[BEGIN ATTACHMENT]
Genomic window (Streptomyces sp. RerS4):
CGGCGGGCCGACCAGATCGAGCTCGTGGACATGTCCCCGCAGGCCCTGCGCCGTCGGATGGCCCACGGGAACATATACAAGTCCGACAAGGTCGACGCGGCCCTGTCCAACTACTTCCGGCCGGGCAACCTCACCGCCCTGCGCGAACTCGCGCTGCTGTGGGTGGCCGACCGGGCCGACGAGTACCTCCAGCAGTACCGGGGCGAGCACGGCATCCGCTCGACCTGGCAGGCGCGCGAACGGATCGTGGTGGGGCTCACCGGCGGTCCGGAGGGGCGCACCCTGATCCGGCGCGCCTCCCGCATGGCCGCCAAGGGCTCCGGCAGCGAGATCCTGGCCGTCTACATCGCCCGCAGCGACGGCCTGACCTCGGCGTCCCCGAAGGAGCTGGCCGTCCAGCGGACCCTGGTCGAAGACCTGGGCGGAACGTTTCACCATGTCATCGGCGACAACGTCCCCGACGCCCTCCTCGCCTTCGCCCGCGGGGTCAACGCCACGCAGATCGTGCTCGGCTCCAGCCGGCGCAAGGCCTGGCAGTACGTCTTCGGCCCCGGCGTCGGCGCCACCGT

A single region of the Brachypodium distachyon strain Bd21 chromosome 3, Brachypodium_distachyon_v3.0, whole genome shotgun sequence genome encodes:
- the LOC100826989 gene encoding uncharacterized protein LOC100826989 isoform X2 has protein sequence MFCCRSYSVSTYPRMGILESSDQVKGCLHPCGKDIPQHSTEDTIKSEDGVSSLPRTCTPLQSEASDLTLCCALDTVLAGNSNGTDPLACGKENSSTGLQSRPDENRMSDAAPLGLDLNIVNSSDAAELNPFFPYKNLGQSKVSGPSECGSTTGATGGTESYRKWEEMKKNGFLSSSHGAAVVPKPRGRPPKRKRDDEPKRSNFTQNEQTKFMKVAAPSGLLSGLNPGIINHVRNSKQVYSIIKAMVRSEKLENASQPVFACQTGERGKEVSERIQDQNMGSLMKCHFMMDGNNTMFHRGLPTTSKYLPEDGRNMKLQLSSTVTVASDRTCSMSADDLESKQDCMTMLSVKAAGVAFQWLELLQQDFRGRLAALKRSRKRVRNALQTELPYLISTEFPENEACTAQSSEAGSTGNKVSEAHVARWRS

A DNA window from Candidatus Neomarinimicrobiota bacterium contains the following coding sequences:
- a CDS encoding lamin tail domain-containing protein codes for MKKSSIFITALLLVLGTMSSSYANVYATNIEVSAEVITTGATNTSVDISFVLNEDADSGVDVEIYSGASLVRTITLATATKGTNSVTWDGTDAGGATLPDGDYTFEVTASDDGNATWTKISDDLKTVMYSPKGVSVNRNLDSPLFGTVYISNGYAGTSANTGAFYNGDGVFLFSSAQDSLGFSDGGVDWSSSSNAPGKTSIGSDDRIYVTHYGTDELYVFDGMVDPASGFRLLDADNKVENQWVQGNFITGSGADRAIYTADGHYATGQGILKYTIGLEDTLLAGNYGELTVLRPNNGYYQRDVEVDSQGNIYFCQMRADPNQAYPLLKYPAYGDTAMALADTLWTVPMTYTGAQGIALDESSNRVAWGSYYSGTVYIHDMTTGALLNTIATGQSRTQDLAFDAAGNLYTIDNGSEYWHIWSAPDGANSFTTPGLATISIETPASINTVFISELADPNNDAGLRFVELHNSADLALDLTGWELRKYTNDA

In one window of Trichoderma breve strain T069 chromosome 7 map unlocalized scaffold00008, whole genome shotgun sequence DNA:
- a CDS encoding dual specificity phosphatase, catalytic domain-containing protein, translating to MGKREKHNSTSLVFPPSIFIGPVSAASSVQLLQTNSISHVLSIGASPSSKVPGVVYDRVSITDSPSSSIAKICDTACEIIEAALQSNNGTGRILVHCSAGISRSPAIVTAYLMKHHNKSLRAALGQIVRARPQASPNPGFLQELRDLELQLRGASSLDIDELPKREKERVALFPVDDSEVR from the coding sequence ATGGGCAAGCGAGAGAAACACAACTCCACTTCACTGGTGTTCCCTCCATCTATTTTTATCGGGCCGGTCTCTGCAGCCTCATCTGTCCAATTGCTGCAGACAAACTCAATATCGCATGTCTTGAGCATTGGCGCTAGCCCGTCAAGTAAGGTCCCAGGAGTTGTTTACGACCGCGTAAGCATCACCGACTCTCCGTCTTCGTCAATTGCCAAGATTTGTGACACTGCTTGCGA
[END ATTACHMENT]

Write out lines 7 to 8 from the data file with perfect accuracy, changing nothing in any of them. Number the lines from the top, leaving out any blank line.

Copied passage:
In one window of Trichoderma breve strain T069 chromosome 7 map unlocalized scaffold00008, whole genome shotgun sequence DNA:
- a CDS encoding dual specificity phosphatase, catalytic domain-containing protein, translating to MGKREKHNSTSLVFPPSIFIGPVSAASSVQLLQTNSISHVLSIGASPSSKVPGVVYDRVSITDSPSSSIAKICDTACEIIEAALQSNNGTGRILVHCSAGISRSPAIVTAYLMKHHNKSLRAALGQIVRARPQASPNPGFLQELRDLELQLRGASSLDIDELPKREKERVALFPVDDSEVR from the coding sequence ATGGGCAAGCGAGAGAAACACAACTCCACTTCACTGGTGTTCCCTCCATCTATTTTTATCGGGCCGGTCTCTGCAGCCTCATCTGTCCAATTGCTGCAGACAAACTCAATATCGCATGTCTTGAGCATTGGCGCTAGCCCGTCAAGTAAGGTCCCAGGAGTTGTTTACGACCGCGTAAGCATCACCGACTCTCCGTCTTCGTCAATTGCCAAGATTTGTGACACTGCTTGCGA